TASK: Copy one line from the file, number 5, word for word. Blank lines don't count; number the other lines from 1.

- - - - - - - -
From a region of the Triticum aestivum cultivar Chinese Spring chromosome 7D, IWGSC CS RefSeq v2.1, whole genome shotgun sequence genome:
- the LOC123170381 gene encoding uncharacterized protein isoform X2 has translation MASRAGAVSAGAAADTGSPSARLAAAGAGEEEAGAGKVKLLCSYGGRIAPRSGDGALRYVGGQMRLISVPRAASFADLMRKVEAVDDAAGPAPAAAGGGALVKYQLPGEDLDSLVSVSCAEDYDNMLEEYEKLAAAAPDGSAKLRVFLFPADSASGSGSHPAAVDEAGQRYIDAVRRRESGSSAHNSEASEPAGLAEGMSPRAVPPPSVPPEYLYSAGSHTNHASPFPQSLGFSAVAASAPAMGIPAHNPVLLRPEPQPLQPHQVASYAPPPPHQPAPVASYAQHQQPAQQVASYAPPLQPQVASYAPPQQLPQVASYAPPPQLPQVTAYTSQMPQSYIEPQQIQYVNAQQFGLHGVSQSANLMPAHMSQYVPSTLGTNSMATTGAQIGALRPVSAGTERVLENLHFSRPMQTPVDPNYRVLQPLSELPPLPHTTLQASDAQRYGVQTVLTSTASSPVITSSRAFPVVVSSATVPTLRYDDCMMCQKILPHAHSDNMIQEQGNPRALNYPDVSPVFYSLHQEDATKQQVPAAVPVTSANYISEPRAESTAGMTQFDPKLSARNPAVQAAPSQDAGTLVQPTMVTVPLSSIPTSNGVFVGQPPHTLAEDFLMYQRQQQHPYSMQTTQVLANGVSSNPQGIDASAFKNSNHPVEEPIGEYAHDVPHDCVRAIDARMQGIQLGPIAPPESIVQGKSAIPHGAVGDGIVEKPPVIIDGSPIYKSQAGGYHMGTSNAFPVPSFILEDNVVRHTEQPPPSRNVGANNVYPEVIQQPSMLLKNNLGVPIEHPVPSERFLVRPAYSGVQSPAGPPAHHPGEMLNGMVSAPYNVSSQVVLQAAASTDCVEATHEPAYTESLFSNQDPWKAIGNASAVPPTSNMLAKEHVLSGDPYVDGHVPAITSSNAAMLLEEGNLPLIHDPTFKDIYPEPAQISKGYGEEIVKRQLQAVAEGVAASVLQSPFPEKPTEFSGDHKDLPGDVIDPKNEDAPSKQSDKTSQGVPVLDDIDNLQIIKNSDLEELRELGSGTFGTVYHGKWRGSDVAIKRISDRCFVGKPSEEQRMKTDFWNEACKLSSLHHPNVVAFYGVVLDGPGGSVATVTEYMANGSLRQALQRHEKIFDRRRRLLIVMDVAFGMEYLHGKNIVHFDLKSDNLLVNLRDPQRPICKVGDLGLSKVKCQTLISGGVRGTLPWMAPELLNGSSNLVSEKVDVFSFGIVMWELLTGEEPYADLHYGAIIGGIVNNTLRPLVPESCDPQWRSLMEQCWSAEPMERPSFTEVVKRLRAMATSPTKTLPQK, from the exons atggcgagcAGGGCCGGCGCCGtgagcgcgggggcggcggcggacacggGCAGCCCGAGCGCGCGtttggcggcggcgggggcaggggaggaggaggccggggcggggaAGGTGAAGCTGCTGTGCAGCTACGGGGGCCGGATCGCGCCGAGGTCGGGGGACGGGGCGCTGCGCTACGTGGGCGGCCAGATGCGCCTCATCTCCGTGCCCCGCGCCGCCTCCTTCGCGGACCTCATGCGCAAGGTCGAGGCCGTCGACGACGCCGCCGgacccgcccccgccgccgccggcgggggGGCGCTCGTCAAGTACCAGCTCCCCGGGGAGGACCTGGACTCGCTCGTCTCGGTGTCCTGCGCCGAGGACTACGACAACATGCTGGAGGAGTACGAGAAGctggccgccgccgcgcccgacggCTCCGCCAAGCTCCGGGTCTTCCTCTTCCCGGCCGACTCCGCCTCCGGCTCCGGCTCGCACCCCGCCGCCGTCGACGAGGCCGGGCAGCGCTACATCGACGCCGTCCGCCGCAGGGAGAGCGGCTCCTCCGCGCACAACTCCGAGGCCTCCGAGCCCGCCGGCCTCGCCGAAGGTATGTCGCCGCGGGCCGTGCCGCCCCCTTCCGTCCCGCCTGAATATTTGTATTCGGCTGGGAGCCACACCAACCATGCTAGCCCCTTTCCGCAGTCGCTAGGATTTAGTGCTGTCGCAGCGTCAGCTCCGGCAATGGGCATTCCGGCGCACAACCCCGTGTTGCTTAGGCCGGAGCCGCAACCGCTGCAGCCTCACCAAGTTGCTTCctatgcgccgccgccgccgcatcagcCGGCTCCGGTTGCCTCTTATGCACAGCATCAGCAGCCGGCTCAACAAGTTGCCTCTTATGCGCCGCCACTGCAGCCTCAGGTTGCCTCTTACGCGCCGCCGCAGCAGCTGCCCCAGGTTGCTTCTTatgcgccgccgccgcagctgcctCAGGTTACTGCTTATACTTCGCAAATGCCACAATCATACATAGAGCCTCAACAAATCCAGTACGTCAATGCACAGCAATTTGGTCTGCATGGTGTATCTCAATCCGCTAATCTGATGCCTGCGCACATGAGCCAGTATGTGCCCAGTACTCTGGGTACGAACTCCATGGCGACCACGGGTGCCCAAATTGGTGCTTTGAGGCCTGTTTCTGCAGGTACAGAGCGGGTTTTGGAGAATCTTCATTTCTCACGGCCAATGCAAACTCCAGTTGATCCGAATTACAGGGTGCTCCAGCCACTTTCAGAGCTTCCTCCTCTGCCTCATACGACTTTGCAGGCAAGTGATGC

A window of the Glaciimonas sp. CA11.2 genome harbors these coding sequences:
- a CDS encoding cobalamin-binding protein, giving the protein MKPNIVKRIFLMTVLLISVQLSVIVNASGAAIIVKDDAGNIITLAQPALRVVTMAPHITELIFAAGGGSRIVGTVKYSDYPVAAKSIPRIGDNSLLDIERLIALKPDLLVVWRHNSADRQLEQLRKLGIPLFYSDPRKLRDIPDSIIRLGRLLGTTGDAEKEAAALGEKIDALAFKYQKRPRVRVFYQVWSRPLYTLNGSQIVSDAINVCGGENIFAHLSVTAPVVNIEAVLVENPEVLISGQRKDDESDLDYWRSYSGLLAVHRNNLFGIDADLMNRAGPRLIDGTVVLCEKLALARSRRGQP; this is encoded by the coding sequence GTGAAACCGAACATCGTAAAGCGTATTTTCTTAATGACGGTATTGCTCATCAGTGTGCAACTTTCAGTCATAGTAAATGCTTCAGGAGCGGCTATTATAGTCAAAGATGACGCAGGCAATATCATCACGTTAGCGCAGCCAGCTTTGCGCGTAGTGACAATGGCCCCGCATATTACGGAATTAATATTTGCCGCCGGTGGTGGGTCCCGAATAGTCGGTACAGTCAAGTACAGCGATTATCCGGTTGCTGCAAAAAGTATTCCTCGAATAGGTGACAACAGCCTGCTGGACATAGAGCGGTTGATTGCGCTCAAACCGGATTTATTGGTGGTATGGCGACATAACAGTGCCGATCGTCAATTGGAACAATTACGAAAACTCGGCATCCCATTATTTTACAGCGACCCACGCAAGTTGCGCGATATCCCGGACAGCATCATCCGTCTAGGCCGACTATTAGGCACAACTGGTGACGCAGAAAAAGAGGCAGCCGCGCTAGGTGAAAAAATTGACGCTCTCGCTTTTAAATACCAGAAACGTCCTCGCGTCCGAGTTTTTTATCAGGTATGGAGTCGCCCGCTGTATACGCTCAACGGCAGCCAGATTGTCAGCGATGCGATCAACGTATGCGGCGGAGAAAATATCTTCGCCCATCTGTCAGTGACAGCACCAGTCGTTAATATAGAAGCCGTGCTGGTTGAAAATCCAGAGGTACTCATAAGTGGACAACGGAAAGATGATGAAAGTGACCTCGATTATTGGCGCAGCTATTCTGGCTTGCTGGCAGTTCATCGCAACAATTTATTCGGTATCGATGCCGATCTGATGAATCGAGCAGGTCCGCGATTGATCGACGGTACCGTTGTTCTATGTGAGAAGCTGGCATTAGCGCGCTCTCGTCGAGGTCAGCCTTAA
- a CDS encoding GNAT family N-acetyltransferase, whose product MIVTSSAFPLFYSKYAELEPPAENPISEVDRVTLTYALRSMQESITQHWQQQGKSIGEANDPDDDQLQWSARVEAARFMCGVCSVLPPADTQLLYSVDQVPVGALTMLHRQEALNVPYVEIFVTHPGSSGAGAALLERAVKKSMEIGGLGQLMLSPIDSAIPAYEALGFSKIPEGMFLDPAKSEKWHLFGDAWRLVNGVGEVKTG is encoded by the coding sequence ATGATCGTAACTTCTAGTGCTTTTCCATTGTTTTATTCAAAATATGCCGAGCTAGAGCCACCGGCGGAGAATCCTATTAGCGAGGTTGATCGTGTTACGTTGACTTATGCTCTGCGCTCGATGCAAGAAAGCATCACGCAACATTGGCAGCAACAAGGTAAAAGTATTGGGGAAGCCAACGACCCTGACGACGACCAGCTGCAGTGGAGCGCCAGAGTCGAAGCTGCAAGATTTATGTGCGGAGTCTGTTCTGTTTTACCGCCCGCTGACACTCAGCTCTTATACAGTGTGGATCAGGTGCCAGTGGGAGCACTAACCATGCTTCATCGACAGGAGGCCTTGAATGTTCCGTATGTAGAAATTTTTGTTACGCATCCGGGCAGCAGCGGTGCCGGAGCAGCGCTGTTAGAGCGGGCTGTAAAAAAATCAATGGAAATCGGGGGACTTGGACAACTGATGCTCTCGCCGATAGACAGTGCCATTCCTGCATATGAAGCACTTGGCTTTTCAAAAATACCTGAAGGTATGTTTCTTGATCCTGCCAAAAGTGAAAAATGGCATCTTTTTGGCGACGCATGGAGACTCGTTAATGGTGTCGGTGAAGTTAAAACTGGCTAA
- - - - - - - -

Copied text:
- a CDS encoding GNAT family N-acetyltransferase, whose product MIVTSSAFPLFYSKYAELEPPAENPISEVDRVTLTYALRSMQESITQHWQQQGKSIGEANDPDDDQLQWSARVEAARFMCGVCSVLPPADTQLLYSVDQVPVGALTMLHRQEALNVPYVEIFVTHPGSSGAGAALLERAVKKSMEIGGLGQLMLSPIDSAIPAYEALGFSKIPEGMFLDPAKSEKWHLFGDAWRLVNGVGEVKTG is encoded by the coding sequence ATGATCGTAACTTCTAGTGCTTTTCCATTGTTTTATTCAAAATATGCCGAGCTAGAGCCACCGGCGGAGAATCCTATTAGCGAGGTTGATCGTGTTACGTTGACTTATGCTCTGCGCTCGATGCAAGAAAGCATCACGCAACATTGGCAGCAACAAGGTAAAAGTATTGGGGAAGCCAACGACCCTGACGACGACCAGCTGCAGTGGAGCGCCAGAGTCGAAGCTGCAAGATTTATGTGCGGAGTCTGTTCTGTTTTACCGCCCGCTGACACTCAGCTCTTATACAGTGTGGATCAGGTGCCAGTGGGAGCACTAACCATGCTTCATCGACAGGAGGCCTTGAATGTTCCGTATGTAGAAATTTTTGTTACGCATCCGGGCAGCAGCGGTGCCGGAGCAGCGCTGTTAGAGCGGGCTGTAAAAAAATCAATGGAAATCGGGGGACTTGGACAACTGATGCTCTCGCCGATAGACAGTGCCATTCCTGCATATGAAGCACTTGGCTTTTCAAAAATACCTGAAGGTATGTTTCTTGATCCTGCCAAAAGTGAAAAATGGCATCTTTTTGGCGACGCATGGAGACTCGTTAATGGTGTCGGTGAAGTTAAAACTGGCTAA